Lower Blood Pressure
When you’re hot, you sweat. That makes you lose fluids and electrolytes. Together, these things might drop your blood pressure, sometimes enough to make you dizzy or even pass out. It could be even worse if your heart doesn’t pump normally and isn’t able to adjust to the greater demand.
You may find it harder to concentrate and do hard tasks as things heat up. It’s usually nothing to worry about, and you can fix it with a rest in a cool place and something to drink. But if you’re already sick from the heat and you become seriously confused about where you are or what you’re doing, it could be a sign of heat exhaustion or proceed into heatstroke, which needs immediate medical care.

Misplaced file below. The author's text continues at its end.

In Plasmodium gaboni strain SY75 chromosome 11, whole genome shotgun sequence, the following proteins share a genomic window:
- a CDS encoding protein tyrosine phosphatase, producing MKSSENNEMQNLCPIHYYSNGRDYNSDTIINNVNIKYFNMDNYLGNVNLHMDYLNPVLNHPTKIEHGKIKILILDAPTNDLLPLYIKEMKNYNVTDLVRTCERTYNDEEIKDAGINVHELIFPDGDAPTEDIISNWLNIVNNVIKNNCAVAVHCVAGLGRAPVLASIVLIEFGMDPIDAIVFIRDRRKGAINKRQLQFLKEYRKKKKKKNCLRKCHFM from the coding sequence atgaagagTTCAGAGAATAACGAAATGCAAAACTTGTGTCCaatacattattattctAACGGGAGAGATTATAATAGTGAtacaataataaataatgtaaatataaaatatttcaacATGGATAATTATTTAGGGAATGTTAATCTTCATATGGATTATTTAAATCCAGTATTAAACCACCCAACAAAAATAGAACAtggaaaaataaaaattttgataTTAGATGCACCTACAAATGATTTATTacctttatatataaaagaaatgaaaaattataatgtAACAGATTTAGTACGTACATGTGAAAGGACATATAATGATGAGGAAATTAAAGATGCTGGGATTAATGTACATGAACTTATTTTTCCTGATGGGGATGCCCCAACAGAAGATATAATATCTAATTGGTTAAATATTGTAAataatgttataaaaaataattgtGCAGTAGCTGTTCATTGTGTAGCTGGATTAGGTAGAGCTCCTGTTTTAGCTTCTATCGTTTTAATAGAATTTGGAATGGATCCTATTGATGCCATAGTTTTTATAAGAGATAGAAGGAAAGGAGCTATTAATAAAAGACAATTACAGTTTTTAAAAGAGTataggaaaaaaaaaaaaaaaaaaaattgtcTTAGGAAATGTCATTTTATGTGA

Should You Exercise in the Heat?
You might be fine exercising when it’s 85 degrees and the humidity is low, if you maintain adequate fluids and take sun precautions. But if the humidity hits 80%, it’s like it’s really 97 degrees. (That’s the “effective temperature,” which you can check online.) Even if you’re healthy, that makes you more likely to get heat exhaustion. Wear loose clothing, drink plenty of water, and know the signs of heat-related illness. Or just take your workout indoors or where ever it is cooler.
When a heat wave hits:
It can be life-threatening, and heat exhaustion and heatstroke aren’t the only reasons. Heat can also trigger heart issues, and even worsen breathing problems, as it boosts air pollution. The city and local health department may have online information about where to find resources such as public pools, air-conditioned spaces, medical assistance, and other help during a heat wave.
Above adopted from Sabrina Felson, MD, Web MD 2018.
Paul R. Block, MD., FCAP, FCCP